The Human League's Susan Ann Sully on Sheffield band's return to Belfast
The Human League evolved into one of the seminal 80s electro pop bands, recording some of the most influential songs of the decade. Ahead of their return for a headline show in Belfast tonight, group member Susan Ann Sully tells Gail Bell the secret to her long career and how being different – in reverse – helped her stand out from the crowd
What are your favourite memories of performing in Northern Ireland and what do you like most about coming to Belfast?
We all love Belfast and we've been there quite a few times. I remember the very first time we visited and it was a very different city to what it is today. We were actually there the day they brought down all the barriers; I remember we were promoting Tell Me When, so it must have been some time in 1995. The guy from the record company who was driving us around said that if we had arrived a day earlier, we wouldn't be able to go where we were going that day, so we were there in a significant time in the city's history. What I like most about Belfast today is the shopping – you have a really nice Zara in the city centre and I'll be in there at some point on this trip.
What sort of set will you have at the gig at Custom House Square?
We'll do more of a festival set because that is what is required when we do these things in summer. People aren't coming to just a Human League show, so we always try to give them what they want. We do lots of festivals, not just in the UK, but all over – we were in Dublin about two weeks ago and we have quite a few shows outside of Britain, including dates in Belgium and Spain.
What is the secret of longevity for a pop group from the 80s?
Well, the music has stood the test of time – otherwise I don't think we'd still be working. This weekend is the first I've had off in about two months and after this weekend I don't get another until September. Success, longevity... it's all down to the songs, to the music, and it was never really about us. Maybe, for a tiny amount of time at the beginning, it was a little bit about us, just because we looked a bit different...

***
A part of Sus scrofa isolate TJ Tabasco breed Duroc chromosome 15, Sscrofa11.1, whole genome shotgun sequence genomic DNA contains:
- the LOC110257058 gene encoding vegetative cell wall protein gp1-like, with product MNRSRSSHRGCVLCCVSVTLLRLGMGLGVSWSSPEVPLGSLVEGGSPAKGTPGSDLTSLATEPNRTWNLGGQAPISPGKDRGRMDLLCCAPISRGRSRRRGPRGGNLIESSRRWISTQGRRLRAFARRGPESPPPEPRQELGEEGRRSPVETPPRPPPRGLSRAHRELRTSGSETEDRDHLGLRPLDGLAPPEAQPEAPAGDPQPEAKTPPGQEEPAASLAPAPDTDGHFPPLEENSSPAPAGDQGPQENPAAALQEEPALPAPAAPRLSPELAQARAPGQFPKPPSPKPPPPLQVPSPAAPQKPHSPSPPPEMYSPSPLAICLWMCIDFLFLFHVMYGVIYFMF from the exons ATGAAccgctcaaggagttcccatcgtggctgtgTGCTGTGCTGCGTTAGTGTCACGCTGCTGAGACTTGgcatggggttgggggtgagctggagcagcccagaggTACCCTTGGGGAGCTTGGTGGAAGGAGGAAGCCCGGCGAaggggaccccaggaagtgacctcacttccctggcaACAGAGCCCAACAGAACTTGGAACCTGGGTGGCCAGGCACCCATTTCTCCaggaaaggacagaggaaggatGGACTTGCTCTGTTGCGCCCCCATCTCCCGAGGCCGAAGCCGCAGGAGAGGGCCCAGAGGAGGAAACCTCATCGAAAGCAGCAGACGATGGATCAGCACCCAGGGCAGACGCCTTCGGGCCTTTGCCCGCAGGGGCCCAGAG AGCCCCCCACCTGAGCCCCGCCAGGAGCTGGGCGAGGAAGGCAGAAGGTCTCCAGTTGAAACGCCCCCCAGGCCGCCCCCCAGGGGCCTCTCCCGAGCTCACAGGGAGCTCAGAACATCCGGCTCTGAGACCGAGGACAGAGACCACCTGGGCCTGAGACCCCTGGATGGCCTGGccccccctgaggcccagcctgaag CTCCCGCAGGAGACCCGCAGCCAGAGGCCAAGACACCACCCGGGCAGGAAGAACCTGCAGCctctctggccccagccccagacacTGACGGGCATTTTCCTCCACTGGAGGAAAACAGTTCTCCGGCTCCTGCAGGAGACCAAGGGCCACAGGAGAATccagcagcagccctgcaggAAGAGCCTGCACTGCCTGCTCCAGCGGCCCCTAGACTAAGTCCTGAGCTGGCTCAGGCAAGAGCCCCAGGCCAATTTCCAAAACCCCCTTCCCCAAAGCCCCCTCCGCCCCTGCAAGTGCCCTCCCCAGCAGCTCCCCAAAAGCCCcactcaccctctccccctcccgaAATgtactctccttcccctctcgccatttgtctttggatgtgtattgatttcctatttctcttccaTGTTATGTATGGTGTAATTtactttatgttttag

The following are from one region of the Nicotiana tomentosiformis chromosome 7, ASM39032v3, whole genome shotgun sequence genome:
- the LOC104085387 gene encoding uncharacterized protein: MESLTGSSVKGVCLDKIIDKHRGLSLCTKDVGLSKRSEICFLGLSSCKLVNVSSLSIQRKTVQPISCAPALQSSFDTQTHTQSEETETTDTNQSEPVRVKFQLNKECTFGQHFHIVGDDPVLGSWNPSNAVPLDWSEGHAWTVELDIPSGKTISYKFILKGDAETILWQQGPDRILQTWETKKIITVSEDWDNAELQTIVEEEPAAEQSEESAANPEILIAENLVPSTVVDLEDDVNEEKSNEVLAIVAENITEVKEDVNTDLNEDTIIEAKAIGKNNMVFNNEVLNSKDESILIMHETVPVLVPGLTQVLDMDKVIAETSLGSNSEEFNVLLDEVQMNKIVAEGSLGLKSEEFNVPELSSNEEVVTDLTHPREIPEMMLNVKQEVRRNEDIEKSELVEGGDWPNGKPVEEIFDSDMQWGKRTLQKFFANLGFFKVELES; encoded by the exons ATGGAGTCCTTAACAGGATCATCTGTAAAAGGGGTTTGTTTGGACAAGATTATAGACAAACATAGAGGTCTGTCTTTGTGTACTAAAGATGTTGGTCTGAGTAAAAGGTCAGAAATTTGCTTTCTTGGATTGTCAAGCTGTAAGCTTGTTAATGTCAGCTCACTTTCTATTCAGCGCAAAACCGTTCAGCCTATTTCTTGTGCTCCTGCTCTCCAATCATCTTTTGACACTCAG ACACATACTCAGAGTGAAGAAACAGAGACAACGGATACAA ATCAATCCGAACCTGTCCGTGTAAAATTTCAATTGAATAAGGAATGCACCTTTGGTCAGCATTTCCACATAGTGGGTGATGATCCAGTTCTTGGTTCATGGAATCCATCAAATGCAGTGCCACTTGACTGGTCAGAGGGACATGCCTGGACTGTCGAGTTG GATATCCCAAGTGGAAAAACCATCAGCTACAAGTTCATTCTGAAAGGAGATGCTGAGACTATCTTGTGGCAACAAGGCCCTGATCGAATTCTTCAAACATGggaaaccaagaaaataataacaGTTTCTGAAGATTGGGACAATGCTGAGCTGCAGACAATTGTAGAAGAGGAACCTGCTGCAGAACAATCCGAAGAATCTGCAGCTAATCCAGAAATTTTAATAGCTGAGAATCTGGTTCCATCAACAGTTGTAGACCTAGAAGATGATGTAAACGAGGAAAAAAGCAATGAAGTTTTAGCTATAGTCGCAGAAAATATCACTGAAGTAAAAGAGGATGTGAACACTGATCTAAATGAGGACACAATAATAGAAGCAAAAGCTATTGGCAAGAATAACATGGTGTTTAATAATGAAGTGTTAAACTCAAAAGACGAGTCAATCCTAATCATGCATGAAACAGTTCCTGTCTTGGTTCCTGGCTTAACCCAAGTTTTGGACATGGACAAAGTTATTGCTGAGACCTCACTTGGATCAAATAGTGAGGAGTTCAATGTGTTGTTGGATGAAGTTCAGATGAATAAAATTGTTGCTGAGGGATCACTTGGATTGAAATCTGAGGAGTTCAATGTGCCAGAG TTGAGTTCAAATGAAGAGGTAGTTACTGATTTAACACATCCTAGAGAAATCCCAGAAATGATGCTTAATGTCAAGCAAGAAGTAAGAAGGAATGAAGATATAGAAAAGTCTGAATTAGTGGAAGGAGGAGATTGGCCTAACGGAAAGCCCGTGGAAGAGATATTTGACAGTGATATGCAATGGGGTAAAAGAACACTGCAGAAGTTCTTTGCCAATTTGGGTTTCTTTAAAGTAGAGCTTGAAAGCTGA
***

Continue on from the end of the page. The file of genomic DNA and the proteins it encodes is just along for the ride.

How do you categorise that 'difference', particularly at a time when everybody set out to look 'different'?
Ah, that is the interesting thing, because when Phil [Oakey] picked Joanne [Catherall] and I out from the crowd that night in a nightclub in Sheffield and asked us to go on tour with him – we were still at school – it was specifically because we didn't stand out. Well, we stood out in a reverse type of way because, as Phil has said in many interviews since, he thought we looked very classical and as though we would fit in anywhere. You have to remember, we are talking about a time when nightclubs were full of very outrageous people – one of our friends used to dress like Andy Pandy; it was a really wild time.
But your dancing must have stood out?
There are many people who would dispute whether what Joanne and I ever did was 'dancing'. We occasionally watch back footage and we have both come to the conclusion that all we really do is walk backwards and forwards and wave our arms in the air. That's our version of dancing and we've been doing it for 30 years now. We never tried to be avant-garde or whatever. If you listen to some of the tracks, they are a bit weird, only because we didn't really know what we were doing. We made an album with no guitars on it and that is why some of the songs sounded weird because it was all done on synthesiser.